\end{bmatrix}=\begin{bmatrix}
   1 & 0 & 0  \\
   0 & {\cos ( \mathbf{- \theta}_x ) } & { - \sin ( \mathbf{- \theta}_x ) }  \\
   0 & { \sin ( \mathbf{- \theta}_x ) } & { \cos ( \mathbf{- \theta}_x ) }  \\
\end{bmatrix}\begin{bmatrix}
   { \cos ( \mathbf{- \theta}_y ) } & 0 & { \sin ( \mathbf{- \theta}_y ) }  \\
   0 & 1 & 0  \\
   { - \sin ( \mathbf{- \theta}_y ) } & 0 & { \cos ( \mathbf{- \theta}_y ) }  \\
\end{bmatrix}\begin{bmatrix}
   { \cos ( \mathbf{- \theta}_z ) } & { - \sin ( \mathbf{- \theta}_z ) } & 0  \\
   { \sin ( \mathbf{- \theta}_z ) } & { \cos ( \mathbf{- \theta}_z ) } & 0  \\
   0 & 0 & 1  \\
\end{bmatrix}\left( {\begin{bmatrix}
   \mathbf{a}_x  \\
   \mathbf{a}_y  \\
   \mathbf{a}_z  \\
\end{bmatrix} - \begin{bmatrix}
   \mathbf{c}_x  \\
   \mathbf{c}_y  \\
   \mathbf{c}_z  \\
\end{bmatrix}} \right)

This representation corresponds to rotating by three Euler angles (more properly, Tait–Bryan angles), using the xyz convention, which can be interpreted either as "rotate about the extrinsic axes (axes of the scene) in the order z, y, x (reading right-to-left)" or "rotate about the intrinsic axes (axes of the camera) in the order x, y, z (reading left-to-right)". Note that if the camera is not rotated (\mathbf{\theta}_{x,y,z} = \langle 0,0,0\rangle), then the matrices drop out (as identities), and this reduces to simply a shift: \mathbf{d} = \mathbf{a} - \mathbf{c}.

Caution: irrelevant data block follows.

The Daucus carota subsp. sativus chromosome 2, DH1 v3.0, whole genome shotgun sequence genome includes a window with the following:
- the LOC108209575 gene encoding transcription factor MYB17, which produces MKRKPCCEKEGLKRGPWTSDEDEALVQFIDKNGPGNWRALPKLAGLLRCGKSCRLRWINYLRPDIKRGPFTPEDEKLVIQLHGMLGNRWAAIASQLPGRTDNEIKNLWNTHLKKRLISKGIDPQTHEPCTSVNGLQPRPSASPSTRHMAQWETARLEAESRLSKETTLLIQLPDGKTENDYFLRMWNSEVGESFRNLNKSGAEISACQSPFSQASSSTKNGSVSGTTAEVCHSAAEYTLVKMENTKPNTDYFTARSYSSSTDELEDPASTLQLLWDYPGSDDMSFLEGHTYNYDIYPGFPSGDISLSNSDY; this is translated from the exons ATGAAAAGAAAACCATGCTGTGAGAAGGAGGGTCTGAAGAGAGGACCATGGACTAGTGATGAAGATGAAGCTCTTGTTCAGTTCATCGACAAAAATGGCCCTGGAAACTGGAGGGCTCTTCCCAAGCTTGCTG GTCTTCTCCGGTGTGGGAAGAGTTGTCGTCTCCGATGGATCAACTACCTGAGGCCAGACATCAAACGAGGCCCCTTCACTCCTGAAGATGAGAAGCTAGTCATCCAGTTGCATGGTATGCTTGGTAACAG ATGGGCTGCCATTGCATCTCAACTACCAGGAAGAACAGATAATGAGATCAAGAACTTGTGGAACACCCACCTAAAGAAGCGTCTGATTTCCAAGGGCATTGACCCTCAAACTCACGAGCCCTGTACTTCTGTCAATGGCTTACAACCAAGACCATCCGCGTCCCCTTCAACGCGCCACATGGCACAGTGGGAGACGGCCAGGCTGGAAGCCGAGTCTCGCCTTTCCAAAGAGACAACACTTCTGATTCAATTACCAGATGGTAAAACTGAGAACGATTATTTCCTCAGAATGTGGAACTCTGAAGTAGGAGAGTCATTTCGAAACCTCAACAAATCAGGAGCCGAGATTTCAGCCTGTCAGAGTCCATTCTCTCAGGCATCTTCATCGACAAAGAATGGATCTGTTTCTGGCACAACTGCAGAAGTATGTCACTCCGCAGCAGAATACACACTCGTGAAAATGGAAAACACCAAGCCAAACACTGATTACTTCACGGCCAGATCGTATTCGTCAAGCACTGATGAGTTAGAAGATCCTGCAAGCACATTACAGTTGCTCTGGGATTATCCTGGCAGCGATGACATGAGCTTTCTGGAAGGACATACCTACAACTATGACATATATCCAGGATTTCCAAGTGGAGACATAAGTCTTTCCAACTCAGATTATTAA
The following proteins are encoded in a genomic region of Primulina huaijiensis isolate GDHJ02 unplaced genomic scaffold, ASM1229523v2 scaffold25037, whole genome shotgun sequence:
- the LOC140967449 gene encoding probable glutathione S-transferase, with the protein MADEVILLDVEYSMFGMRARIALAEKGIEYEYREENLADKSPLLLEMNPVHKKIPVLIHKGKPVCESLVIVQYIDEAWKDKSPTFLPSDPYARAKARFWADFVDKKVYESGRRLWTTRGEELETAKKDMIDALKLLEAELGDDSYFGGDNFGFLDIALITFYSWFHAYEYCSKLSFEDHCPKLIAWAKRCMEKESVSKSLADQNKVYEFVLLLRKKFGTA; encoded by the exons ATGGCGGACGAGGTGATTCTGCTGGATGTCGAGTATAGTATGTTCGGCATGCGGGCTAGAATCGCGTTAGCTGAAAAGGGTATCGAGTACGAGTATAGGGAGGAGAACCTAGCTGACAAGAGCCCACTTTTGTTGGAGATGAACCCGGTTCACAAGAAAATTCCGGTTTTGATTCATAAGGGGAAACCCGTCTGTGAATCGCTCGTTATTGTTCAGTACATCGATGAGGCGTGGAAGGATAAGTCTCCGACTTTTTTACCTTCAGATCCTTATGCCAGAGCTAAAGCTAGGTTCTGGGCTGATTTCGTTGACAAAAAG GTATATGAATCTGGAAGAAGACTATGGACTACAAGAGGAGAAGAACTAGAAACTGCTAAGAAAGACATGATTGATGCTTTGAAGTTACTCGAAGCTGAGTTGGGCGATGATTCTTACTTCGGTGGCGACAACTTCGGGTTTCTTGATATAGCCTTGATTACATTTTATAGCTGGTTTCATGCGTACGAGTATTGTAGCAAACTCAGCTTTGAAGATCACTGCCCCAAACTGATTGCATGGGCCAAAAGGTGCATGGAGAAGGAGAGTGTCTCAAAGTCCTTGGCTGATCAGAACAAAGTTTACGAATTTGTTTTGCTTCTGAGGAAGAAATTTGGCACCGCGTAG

Alternatively, without using matrices (let's replace (ax-cx) with x and so on, and abbreviate cosθ to c and sinθ to s):


\begin{array}{lcl}
	d_x = c_y (s_z \mathbf{y}+c_z \mathbf{x})-s_y \mathbf{z} \\
	d_y = s_x (c_y \mathbf{z}+s_y (s_z \mathbf{y}-c_z \mathbf{x}))+c_x (c_z \mathbf{y}+s_z \mathbf{x}) \\
	d_z = c_x (c_y \mathbf{z}+s_y (s_z \mathbf{y}-c_z \mathbf{x}))-s_x (c_z \mathbf{y}+s_z \mathbf{x}) \\